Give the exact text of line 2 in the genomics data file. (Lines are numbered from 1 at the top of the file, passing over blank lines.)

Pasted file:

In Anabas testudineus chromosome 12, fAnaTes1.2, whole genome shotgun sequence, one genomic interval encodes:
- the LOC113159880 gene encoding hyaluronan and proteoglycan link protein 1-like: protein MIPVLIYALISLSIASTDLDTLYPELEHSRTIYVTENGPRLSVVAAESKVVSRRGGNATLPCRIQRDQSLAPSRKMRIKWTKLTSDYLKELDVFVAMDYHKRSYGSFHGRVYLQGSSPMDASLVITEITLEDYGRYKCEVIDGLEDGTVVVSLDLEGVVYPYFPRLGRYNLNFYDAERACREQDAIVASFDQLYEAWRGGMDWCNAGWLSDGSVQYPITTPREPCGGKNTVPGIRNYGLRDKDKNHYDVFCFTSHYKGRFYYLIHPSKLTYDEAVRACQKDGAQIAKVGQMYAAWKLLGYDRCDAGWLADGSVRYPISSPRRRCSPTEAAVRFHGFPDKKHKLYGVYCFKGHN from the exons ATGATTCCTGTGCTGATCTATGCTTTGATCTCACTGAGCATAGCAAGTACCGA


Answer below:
- the LOC113159880 gene encoding hyaluronan and proteoglycan link protein 1-like: protein MIPVLIYALISLSIASTDLDTLYPELEHSRTIYVTENGPRLSVVAAESKVVSRRGGNATLPCRIQRDQSLAPSRKMRIKWTKLTSDYLKELDVFVAMDYHKRSYGSFHGRVYLQGSSPMDASLVITEITLEDYGRYKCEVIDGLEDGTVVVSLDLEGVVYPYFPRLGRYNLNFYDAERACREQDAIVASFDQLYEAWRGGMDWCNAGWLSDGSVQYPITTPREPCGGKNTVPGIRNYGLRDKDKNHYDVFCFTSHYKGRFYYLIHPSKLTYDEAVRACQKDGAQIAKVGQMYAAWKLLGYDRCDAGWLADGSVRYPISSPRRRCSPTEAAVRFHGFPDKKHKLYGVYCFKGHN from the exons ATGATTCCTGTGCTGATCTATGCTTTGATCTCACTGAGCATAGCAAGTACCGA